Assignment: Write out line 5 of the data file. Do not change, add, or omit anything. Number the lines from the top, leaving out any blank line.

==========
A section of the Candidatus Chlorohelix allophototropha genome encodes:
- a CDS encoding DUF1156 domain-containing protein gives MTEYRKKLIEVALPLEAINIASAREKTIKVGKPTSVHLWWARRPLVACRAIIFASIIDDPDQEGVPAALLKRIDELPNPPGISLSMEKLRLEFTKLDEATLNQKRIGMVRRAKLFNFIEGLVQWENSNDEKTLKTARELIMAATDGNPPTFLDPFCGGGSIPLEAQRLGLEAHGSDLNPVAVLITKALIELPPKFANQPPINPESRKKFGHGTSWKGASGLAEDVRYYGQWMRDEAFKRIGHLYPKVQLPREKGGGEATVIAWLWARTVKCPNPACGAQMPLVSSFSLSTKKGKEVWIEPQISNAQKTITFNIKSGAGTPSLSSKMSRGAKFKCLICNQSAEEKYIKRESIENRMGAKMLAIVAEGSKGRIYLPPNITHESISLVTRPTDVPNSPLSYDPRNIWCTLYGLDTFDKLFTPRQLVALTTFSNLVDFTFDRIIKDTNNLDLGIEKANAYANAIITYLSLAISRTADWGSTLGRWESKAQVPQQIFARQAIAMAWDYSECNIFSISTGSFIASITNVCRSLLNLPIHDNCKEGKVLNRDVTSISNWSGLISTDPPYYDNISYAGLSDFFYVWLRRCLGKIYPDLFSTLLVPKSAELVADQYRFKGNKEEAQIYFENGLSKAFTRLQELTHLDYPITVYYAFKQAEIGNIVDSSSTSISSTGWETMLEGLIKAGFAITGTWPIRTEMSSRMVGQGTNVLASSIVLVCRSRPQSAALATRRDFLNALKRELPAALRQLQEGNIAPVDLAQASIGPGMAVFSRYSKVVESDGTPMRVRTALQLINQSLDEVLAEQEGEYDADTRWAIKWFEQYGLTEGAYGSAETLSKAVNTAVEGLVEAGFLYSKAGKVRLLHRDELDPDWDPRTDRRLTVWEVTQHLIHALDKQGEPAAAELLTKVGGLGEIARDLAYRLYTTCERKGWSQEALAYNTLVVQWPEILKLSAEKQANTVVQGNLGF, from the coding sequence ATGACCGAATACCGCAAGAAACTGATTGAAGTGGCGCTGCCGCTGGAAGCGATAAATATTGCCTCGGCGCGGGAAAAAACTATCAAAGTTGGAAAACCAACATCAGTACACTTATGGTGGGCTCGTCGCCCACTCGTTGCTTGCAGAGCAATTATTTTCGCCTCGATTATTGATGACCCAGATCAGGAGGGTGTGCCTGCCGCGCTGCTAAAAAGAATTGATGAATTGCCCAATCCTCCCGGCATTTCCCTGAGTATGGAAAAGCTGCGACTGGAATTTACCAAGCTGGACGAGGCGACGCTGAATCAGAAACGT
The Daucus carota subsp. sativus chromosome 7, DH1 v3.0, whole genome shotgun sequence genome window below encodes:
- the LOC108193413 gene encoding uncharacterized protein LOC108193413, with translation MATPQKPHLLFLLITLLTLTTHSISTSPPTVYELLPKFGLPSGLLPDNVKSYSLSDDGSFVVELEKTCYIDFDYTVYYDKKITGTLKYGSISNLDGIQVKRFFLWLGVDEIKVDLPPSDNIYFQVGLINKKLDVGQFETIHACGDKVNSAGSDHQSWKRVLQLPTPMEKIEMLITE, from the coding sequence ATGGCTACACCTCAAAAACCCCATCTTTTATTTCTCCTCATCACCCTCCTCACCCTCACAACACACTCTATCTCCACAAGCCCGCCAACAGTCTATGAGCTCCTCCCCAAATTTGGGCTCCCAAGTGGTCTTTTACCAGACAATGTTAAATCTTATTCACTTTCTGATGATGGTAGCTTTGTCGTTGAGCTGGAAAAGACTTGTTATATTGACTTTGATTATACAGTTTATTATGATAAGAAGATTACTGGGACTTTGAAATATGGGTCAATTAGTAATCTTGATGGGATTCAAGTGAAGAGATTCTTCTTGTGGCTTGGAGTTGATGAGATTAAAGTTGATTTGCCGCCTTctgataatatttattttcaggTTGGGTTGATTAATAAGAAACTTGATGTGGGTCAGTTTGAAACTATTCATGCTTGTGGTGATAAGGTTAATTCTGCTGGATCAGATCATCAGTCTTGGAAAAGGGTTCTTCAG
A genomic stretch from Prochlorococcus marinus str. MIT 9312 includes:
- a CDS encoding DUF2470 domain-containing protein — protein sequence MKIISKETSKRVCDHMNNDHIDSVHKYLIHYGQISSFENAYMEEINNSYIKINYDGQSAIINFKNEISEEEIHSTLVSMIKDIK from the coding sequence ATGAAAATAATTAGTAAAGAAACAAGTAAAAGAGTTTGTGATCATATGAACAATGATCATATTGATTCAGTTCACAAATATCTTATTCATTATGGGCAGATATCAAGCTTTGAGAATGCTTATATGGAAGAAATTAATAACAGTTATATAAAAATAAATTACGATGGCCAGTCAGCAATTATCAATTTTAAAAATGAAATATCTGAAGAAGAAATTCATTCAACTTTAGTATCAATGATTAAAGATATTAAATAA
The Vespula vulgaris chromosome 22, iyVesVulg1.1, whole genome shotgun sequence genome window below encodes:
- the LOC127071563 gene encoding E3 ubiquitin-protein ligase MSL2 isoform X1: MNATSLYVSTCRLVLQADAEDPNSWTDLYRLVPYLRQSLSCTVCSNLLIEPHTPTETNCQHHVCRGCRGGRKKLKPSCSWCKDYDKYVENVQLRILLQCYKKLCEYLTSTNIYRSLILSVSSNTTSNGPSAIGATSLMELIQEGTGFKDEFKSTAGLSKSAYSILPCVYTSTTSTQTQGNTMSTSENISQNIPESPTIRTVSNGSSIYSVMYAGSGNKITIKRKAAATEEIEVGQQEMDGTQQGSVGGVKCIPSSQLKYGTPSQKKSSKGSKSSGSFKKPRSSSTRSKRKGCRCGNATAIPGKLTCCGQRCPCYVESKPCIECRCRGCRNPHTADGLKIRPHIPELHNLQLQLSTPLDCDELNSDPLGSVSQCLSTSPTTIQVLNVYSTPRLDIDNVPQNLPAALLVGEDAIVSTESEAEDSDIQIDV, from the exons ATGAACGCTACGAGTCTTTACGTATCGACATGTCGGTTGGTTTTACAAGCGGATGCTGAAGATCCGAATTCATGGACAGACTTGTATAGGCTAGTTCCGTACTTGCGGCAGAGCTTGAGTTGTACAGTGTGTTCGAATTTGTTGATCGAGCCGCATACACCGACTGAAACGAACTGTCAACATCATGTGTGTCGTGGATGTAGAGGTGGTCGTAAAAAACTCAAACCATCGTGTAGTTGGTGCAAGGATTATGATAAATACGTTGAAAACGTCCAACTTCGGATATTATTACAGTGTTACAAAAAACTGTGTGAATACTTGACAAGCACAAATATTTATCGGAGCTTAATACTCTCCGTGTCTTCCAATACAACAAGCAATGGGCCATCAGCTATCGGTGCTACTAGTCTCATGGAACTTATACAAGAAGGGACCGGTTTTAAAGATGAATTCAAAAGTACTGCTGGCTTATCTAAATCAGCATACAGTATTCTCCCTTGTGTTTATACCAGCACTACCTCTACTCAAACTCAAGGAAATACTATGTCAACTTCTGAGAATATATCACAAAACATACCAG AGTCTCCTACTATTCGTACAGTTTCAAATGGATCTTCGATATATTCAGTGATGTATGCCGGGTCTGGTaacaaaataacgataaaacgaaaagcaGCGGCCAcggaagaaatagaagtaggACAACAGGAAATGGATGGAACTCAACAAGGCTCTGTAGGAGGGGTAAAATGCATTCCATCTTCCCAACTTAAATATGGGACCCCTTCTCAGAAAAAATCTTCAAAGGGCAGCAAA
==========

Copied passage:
A genomic stretch from Prochlorococcus marinus str. MIT 9312 includes: